During a recent trip to San Pedro Sula, Honduras, I have been overwhelmed with the contrast in cultures; however, the most heartbreaking difference of all has been my experience in the local clinic. I am a nurse currently working at Toledo Hospital and have spent the last two days in the small corridors of what we know as the typical doctor's office. The doctor at the clinic is employed by the government and works there Monday through Friday from 7a.m.–1 p.m. On his staff is one nurse, one pharmacist, and a guard at the front door. He sees about 28 patients per day and helps to cure a variety of illnesses, from a mild rash to broken fingers.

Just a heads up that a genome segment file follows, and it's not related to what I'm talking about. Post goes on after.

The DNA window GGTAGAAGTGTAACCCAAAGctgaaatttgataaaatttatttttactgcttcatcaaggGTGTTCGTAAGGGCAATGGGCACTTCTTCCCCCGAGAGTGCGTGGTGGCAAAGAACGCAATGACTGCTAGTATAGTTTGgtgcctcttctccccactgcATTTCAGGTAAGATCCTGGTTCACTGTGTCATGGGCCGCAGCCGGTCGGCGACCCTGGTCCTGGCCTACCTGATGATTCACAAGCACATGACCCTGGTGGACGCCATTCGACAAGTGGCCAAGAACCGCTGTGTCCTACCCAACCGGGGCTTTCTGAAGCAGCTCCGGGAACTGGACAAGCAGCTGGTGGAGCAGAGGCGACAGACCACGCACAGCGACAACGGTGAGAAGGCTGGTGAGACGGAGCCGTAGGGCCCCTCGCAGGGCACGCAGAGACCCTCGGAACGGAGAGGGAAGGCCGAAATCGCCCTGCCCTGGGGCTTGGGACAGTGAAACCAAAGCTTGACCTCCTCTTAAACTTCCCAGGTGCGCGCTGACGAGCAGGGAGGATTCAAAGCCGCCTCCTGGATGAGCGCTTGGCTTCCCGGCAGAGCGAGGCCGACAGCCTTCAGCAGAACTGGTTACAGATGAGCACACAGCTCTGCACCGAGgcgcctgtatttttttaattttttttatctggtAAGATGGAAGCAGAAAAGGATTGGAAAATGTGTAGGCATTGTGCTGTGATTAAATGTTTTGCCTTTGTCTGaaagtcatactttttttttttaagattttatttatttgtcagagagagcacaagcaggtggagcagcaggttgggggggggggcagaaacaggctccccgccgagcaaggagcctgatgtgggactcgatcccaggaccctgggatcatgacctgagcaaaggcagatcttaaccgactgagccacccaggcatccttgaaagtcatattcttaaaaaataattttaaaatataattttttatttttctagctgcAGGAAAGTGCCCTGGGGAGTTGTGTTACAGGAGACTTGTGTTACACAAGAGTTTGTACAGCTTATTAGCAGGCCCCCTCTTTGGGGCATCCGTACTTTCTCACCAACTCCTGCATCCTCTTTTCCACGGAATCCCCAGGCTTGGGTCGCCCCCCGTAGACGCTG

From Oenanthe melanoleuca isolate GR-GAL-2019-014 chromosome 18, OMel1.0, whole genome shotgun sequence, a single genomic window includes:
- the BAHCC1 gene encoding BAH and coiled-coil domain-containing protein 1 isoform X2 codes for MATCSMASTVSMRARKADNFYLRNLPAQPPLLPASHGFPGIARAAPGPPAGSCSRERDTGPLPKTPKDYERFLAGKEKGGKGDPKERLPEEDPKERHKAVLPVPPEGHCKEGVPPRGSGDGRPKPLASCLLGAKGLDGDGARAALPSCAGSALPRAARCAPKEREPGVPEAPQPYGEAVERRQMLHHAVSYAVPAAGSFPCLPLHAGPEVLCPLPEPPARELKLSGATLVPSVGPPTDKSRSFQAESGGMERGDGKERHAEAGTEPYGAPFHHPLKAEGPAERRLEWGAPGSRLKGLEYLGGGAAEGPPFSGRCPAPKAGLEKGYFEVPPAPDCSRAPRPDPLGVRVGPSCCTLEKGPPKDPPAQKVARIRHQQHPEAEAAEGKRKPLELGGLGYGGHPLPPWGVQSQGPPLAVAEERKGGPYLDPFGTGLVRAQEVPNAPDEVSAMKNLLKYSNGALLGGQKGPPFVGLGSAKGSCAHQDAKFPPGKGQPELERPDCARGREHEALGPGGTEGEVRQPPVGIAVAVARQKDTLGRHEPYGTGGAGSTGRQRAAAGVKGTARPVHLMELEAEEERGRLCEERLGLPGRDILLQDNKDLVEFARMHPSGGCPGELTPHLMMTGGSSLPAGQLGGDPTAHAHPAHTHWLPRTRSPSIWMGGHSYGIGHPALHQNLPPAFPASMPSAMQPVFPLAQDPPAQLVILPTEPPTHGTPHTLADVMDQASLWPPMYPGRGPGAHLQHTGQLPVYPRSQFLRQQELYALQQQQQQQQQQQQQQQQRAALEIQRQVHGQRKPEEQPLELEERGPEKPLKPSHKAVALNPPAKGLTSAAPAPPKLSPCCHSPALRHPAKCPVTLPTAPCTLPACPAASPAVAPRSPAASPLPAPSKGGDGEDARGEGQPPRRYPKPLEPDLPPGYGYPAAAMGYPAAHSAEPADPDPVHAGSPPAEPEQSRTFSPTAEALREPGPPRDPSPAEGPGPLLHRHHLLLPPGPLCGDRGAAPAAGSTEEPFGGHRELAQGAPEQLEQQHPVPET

What has struck me the most is the lack of resources within the clinic. It's easy for us to understand that not every country can be as advanced in healthcare as the United States because we have an endless supply of medicines, gauze, surgical tools, hand sanitizer, gloves, syringes, etc. But in this clinic, the nurse creatively uses what she has at hand to maintain quality and safe care. She uses an empty medicine bottle to put cotton balls and hydrogen peroxide inside for alcohol swabs, something that in the United States comes individually wrapped for a one time use. She also opens sterile packages to use bits and pieces of what's inside on multiple patients, a practice that is never even heard of in the states. My eyes have been opened to what is happening in cultures around me and I am driven to do everything in my power to help bring the necessary supplies to the clinic.
Progress and payoff on the swing set...